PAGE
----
“As the year progressed, we encountered new layers of complexity — communication best practices, building camaraderie, and, most importantly, ensuring employees were unplugging at the end of the day. Despite all of the challenges 2020 and 2021 continue to bring, our People Operations team has done a tremendous job at supporting and maintaining a culture of empathy, flexibility, and balance,” Director of Talent Acquisition Megan Deporter said.

        Creating a strong remote work culture

        Like many in the tech space, the last year has forced us to reevaluate our conventions around office work, remote policies, and ultimately, how we view our company culture.

        “Prior to remote life, my priorities when looking for a new job were office culture and perks – and I truly loved seeing my coworkers every day. Obviously – the world had to make a pivot and I really had to learn how to still feel company culture over a computer screen,” Talent Acquisition Specialist Chelsey Powell said.

        Rather than something we build around happy hours or catered lunches, our culture is built around our people. We’ve uncovered ways to keep them at the forefront no matter where we are.

        “Our team has learned how to have coffee chats and check-in conversations, not only about work – but how we are actually doing. I will set up a 20-minute meeting with a certain colleague to discuss a new crime show or book I have read, or to learn about their weekend. It’s a nice way to really stay connected. While I haven’t met my coworkers in person – I truly do feel like I know them so well by having these conversations,” Chelsey said.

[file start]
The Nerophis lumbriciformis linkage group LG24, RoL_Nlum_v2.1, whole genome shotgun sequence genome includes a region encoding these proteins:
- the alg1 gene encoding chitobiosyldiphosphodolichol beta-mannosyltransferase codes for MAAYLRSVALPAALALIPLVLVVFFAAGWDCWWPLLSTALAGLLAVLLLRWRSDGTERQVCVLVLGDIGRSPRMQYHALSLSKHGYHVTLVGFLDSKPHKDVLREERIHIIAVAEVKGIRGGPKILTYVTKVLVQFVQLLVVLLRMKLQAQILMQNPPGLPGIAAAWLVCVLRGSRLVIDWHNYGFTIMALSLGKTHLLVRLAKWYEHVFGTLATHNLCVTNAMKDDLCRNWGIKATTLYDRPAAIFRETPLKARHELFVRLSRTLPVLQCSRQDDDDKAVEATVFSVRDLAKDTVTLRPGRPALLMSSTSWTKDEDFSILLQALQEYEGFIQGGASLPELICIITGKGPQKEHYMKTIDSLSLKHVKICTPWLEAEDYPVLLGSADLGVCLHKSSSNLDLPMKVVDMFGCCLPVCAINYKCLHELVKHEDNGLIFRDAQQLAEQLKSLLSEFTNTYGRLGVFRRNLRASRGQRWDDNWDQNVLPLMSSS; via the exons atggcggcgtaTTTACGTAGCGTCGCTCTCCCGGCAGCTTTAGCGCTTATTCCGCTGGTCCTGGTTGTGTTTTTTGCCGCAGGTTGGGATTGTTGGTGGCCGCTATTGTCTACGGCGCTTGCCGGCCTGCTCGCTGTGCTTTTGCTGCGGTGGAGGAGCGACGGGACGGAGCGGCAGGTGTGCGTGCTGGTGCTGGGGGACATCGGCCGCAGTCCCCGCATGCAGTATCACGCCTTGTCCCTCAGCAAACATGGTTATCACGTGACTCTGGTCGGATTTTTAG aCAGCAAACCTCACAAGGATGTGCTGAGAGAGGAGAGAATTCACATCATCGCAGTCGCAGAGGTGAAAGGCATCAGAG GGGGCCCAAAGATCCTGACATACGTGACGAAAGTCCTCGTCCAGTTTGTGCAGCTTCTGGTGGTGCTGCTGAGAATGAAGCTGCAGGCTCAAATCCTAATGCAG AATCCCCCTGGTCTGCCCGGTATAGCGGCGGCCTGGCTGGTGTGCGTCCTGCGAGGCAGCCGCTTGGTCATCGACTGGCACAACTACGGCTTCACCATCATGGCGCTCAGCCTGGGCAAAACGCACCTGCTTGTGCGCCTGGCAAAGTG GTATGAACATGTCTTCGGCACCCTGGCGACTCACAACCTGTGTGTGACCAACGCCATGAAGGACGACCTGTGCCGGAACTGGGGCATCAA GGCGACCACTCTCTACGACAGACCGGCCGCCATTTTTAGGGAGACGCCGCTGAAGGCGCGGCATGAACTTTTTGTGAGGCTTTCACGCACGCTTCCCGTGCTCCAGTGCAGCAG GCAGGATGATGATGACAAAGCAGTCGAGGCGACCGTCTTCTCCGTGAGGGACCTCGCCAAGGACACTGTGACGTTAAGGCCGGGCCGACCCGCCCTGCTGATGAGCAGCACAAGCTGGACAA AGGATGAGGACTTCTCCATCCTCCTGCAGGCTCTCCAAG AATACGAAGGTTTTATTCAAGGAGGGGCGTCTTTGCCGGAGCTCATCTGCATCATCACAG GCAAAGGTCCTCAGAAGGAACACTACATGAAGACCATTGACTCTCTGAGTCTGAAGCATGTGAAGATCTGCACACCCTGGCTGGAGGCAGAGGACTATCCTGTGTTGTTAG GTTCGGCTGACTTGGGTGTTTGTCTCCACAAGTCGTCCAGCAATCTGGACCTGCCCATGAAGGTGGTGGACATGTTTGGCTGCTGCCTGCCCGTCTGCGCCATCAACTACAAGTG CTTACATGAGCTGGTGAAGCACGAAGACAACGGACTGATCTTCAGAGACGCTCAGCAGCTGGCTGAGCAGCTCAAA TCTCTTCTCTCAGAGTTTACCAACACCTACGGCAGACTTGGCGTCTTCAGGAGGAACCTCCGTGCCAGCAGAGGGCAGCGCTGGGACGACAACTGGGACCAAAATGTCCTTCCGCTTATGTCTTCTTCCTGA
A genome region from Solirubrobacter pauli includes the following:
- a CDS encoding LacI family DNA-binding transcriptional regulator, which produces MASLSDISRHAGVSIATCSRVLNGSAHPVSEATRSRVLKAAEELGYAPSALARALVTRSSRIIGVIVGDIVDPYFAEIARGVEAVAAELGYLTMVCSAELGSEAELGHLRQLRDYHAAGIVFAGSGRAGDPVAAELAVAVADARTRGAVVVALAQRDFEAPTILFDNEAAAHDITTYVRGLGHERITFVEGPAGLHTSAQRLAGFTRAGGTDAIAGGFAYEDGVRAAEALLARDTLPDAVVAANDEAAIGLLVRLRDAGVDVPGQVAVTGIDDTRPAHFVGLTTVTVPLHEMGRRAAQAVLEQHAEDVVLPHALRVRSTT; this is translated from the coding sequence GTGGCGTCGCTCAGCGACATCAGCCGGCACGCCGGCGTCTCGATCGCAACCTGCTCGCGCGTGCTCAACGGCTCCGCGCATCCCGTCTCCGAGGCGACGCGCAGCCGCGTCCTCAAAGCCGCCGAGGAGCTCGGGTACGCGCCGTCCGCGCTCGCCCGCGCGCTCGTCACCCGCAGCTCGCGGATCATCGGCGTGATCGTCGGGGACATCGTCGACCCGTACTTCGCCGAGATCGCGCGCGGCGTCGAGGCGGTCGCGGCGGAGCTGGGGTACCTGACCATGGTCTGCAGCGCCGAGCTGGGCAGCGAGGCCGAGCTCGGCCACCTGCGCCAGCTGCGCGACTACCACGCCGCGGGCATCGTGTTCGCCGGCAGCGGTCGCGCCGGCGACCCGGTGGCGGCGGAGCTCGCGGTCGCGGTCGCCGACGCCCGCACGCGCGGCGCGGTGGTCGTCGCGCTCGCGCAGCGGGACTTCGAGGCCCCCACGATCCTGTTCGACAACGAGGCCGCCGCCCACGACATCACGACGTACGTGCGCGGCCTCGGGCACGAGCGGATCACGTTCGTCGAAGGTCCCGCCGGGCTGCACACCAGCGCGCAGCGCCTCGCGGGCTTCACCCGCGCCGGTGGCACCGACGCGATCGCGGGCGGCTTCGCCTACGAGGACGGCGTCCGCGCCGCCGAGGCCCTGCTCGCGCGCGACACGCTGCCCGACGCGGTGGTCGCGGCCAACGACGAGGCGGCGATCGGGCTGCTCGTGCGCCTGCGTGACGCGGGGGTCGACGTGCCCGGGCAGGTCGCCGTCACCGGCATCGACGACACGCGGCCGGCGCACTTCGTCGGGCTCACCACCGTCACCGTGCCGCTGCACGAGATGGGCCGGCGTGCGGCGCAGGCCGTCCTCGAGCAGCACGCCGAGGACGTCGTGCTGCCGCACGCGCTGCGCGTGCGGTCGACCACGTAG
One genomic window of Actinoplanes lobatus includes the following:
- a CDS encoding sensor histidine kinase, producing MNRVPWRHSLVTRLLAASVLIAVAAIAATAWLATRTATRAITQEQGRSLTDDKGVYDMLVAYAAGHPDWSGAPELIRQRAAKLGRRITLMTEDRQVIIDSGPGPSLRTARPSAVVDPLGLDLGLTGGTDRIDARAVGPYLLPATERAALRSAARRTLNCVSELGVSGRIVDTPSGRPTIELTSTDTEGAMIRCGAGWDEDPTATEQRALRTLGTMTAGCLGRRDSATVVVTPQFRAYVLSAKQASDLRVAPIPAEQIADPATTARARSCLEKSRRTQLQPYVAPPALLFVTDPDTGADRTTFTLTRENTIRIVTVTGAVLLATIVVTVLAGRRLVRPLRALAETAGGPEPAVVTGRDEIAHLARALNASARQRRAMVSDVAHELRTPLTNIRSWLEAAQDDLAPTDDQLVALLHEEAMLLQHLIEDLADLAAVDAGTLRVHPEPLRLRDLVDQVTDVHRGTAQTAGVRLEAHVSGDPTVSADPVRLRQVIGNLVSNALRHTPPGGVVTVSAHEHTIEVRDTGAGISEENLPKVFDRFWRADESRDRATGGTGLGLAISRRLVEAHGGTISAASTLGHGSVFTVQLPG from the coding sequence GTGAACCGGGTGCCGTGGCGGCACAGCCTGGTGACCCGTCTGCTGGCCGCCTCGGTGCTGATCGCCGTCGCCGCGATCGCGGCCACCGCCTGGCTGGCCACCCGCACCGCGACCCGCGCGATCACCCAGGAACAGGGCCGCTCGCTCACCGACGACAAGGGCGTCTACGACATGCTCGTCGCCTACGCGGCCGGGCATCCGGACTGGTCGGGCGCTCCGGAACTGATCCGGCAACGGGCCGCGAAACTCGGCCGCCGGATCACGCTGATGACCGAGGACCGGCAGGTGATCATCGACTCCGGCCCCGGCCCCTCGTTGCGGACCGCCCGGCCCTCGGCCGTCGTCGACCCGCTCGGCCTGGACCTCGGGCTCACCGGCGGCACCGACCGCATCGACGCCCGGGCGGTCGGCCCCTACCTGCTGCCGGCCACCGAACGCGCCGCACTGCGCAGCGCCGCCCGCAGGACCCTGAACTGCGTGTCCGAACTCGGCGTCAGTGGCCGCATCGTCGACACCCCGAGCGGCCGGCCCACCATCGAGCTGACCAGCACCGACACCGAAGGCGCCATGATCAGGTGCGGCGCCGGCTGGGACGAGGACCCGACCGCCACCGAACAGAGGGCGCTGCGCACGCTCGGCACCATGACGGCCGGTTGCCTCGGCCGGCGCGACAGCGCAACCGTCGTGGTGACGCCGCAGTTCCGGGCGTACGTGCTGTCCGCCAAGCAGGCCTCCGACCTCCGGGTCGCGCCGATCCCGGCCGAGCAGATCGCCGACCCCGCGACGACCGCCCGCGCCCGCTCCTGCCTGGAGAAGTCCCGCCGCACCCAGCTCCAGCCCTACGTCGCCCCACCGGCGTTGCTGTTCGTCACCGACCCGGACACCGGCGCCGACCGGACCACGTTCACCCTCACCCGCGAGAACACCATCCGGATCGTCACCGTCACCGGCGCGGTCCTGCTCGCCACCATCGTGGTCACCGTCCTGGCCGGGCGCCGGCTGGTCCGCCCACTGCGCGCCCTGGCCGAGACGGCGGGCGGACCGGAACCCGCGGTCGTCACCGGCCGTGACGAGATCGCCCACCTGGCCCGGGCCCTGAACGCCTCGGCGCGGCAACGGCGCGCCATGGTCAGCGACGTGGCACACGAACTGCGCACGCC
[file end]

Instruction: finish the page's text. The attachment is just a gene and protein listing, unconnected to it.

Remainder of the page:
As we look ahead, we’re no longer concerned about the state of our work in the future. Over the last year, we’ve learned that the same things remain fundamentally important no matter where we work. Nothing will ever be as important as a strong company culture that provides clarity around our mission, vision, values, and objectives. We’ll stay focused on building that clarity, and we’ll be ready to handle any changes that come in the future while building the best experience possible for our employees.

        How Employee Feedback Helped Us Plan Our Return to Work

        How Employee Feedback Helped Us Plan Our Return to Work

        In March, when we closed our Chicago and international offices.

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        How to Plan a Wellness Initiative for Remote Employees

        How to Plan a Wellness Initiative for Remote Employees

        Instead of leaning on healthy office snacks, group fitness classes, and employee parties, it’s now important to focus on building strategic...